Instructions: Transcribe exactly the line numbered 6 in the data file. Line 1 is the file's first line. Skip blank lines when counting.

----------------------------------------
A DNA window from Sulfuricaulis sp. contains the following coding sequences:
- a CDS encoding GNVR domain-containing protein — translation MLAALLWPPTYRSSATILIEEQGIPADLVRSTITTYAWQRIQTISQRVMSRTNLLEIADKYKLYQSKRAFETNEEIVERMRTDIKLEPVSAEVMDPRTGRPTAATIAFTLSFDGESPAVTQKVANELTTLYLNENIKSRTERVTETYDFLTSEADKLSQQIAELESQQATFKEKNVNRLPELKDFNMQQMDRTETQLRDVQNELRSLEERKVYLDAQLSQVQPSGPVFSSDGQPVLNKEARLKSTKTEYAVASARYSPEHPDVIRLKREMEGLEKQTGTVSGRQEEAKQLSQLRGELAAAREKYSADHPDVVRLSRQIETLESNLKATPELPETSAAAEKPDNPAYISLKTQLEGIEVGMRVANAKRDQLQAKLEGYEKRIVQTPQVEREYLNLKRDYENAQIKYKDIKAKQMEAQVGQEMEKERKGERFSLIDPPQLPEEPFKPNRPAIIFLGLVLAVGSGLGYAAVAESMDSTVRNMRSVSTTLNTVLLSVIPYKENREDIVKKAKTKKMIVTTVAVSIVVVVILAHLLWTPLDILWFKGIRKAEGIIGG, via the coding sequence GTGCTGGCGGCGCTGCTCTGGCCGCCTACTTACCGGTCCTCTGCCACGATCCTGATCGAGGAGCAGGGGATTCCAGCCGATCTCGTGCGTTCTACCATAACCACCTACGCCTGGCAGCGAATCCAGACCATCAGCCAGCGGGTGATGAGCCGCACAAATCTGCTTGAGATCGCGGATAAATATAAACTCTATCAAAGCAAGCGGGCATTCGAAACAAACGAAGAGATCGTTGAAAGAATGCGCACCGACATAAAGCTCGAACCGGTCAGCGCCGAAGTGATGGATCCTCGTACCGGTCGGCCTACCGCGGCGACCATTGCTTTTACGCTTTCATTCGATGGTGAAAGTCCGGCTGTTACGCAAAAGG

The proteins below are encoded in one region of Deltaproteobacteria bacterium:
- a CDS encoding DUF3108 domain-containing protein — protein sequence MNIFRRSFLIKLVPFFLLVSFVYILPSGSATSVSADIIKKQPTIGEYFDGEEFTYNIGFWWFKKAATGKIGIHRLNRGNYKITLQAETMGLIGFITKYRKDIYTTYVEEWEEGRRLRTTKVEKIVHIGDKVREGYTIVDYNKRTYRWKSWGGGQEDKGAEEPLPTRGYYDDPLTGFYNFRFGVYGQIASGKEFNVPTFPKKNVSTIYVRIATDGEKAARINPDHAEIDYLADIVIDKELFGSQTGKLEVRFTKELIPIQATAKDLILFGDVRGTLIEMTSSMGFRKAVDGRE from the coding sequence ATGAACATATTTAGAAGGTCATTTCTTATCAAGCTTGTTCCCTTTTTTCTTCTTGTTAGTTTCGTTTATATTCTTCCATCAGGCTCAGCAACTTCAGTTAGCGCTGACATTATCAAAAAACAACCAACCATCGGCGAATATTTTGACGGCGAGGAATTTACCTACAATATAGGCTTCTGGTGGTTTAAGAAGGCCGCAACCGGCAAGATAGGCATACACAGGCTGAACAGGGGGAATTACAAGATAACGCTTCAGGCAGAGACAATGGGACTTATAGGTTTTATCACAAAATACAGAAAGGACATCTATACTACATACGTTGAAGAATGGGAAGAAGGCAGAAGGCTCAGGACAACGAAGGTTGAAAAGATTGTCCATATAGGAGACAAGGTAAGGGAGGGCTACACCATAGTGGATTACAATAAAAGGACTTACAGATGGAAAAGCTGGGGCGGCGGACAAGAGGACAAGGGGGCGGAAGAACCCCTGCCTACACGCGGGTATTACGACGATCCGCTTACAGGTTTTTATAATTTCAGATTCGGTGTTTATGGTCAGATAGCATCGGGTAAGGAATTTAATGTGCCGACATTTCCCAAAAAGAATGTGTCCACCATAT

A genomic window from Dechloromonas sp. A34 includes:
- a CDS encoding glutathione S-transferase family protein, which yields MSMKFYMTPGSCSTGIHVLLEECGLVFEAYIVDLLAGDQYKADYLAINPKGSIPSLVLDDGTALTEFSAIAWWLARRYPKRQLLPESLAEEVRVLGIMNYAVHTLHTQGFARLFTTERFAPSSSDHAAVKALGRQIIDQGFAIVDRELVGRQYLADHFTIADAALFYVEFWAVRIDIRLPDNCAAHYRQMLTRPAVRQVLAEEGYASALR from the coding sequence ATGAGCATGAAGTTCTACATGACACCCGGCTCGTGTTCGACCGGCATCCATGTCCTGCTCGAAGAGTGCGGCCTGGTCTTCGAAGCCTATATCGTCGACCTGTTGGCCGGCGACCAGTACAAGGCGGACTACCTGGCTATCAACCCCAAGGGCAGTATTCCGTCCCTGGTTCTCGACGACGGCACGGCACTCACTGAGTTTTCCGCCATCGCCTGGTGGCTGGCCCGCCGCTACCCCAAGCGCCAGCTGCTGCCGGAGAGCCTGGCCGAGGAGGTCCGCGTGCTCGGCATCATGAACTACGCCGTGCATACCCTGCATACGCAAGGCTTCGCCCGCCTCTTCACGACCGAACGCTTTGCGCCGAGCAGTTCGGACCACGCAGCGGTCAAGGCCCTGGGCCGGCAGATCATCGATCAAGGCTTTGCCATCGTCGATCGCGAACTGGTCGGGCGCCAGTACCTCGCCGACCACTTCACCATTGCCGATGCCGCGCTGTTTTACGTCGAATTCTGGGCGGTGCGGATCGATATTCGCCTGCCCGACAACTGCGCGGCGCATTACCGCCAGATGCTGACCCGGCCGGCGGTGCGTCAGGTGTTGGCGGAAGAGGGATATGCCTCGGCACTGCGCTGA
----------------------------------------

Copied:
- a CDS encoding glutathione S-transferase family protein, which yields MSMKFYMTPGSCSTGIHVLLEECGLVFEAYIVDLLAGDQYKADYLAINPKGSIPSLVLDDGTALTEFSAIAWWLARRYPKRQLLPESLAEEVRVLGIMNYAVHTLHTQGFARLFTTERFAPSSSDHAAVKALGRQIIDQGFAIVDRELVGRQYLADHFTIADAALFYVEFWAVRIDIRLPDNCAAHYRQMLTRPAVRQVLAEEGYASALR from the coding sequence ATGAGCATGAAGTTCTACATGACACCCGGCTCGTGTTCGACCGGCATCCATGTCCTGCTCGAAGAGTGCGGCCTGGTCTTCGAAGCCTATATCGTCGACCTGTTGGCCGGCGACCAGTACAAGGCGGACTACCTGGCTATCAACCCCAAGGGCAGTATTCCGTCCCTGGTTCTCGACGACGGCACGGCACTCACTGAGTTTTCCGCCATCGCCTGGTGGCTGGCCCGCCGCTACCCCAAGCGCCAGCTGCTGCCGGAGAGCCTGGCCGAGGAGGTCCGCGTGCTCGGCATCATGAACTACGCCGTGCATACCCTGCATACGCAAGGCTTCGCCCGCCTCTTCACGACCGAACGCTTTGCGCCGAGCAGTTCGGACCACGCAGCGGTCAAGGCCCTGGGCCGGCAGATCATCGATCAAGGCTTTGCCATCGTCGATCGCGAACTGGTCGGGCGCCAGTACCTCGCCGACCACTTCACCATTGCCGATGCCGCGCTGTTTTACGTCGAATTCTGGGCGGTGCGGATCGATATTCGCCTGCCCGACAACTGCGCGGCGCATTACCGCCAGATGCTGACCCGGCCGGCGGTGCGTCAGGTGTTGGCGGAAGAGGGATATGCCTCGGCACTGCGCTGA